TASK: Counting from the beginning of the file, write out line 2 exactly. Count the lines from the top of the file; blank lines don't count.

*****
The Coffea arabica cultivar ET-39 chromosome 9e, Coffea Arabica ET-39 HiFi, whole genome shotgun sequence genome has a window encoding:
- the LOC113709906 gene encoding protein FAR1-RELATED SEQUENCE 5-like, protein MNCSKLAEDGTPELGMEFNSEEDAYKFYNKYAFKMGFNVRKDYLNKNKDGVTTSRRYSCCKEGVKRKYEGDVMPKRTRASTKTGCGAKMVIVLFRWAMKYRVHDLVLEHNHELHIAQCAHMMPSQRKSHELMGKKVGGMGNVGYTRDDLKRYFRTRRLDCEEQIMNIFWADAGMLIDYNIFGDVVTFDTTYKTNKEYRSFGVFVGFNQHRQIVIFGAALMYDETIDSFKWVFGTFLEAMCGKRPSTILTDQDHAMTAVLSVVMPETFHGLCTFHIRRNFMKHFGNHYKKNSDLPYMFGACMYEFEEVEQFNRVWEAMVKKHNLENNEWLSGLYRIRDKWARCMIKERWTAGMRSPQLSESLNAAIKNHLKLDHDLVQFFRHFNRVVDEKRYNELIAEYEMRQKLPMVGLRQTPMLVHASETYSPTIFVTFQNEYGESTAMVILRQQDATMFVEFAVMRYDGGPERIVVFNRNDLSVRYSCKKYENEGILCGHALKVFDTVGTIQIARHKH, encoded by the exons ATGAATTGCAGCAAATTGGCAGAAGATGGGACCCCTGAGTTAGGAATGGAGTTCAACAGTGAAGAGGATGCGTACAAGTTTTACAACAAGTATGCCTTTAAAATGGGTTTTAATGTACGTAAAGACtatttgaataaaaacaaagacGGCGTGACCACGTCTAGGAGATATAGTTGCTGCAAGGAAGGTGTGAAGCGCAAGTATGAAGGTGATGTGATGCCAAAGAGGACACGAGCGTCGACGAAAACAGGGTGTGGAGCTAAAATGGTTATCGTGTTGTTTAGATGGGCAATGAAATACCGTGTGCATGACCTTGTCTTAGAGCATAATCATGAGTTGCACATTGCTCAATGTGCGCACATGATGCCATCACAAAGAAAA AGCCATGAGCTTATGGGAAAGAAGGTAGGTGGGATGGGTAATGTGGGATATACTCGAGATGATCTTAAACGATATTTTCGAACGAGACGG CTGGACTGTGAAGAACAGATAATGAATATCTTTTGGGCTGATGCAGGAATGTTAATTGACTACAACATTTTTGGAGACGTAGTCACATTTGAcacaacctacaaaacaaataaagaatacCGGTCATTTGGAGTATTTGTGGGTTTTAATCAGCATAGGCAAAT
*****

- the LOC113709906 gene encoding protein FAR1-RELATED SEQUENCE 5-like, protein MNCSKLAEDGTPELGMEFNSEEDAYKFYNKYAFKMGFNVRKDYLNKNKDGVTTSRRYSCCKEGVKRKYEGDVMPKRTRASTKTGCGAKMVIVLFRWAMKYRVHDLVLEHNHELHIAQCAHMMPSQRKSHELMGKKVGGMGNVGYTRDDLKRYFRTRRLDCEEQIMNIFWADAGMLIDYNIFGDVVTFDTTYKTNKEYRSFGVFVGFNQHRQIVIFGAALMYDETIDSFKWVFGTFLEAMCGKRPSTILTDQDHAMTAVLSVVMPETFHGLCTFHIRRNFMKHFGNHYKKNSDLPYMFGACMYEFEEVEQFNRVWEAMVKKHNLENNEWLSGLYRIRDKWARCMIKERWTAGMRSPQLSESLNAAIKNHLKLDHDLVQFFRHFNRVVDEKRYNELIAEYEMRQKLPMVGLRQTPMLVHASETYSPTIFVTFQNEYGESTAMVILRQQDATMFVEFAVMRYDGGPERIVVFNRNDLSVRYSCKKYENEGILCGHALKVFDTVGTIQIARHKH, encoded by the exons ATGAATTGCAGCAAATTGGCAGAAGATGGGACCCCTGAGTTAGGAATGGAGTTCAACAGTGAAGAGGATGCGTACAAGTTTTACAACAAGTATGCCTTTAAAATGGGTTTTAATGTACGTAAAGACtatttgaataaaaacaaagacGGCGTGACCACGTCTAGGAGATATAGTTGCTGCAAGGAAGGTGTGAAGCGCAAGTATGAAGGTGATGTGATGCCAAAGAGGACACGAGCGTCGACGAAAACAGGGTGTGGAGCTAAAATGGTTATCGTGTTGTTTAGATGGGCAATGAAATACCGTGTGCATGACCTTGTCTTAGAGCATAATCATGAGTTGCACATTGCTCAATGTGCGCACATGATGCCATCACAAAGAAAA AGCCATGAGCTTATGGGAAAGAAGGTAGGTGGGATGGGTAATGTGGGATATACTCGAGATGATCTTAAACGATATTTTCGAACGAGACGG CTGGACTGTGAAGAACAGATAATGAATATCTTTTGGGCTGATGCAGGAATGTTAATTGACTACAACATTTTTGGAGACGTAGTCACATTTGAcacaacctacaaaacaaataaagaatacCGGTCATTTGGAGTATTTGTGGGTTTTAATCAGCATAGGCAAAT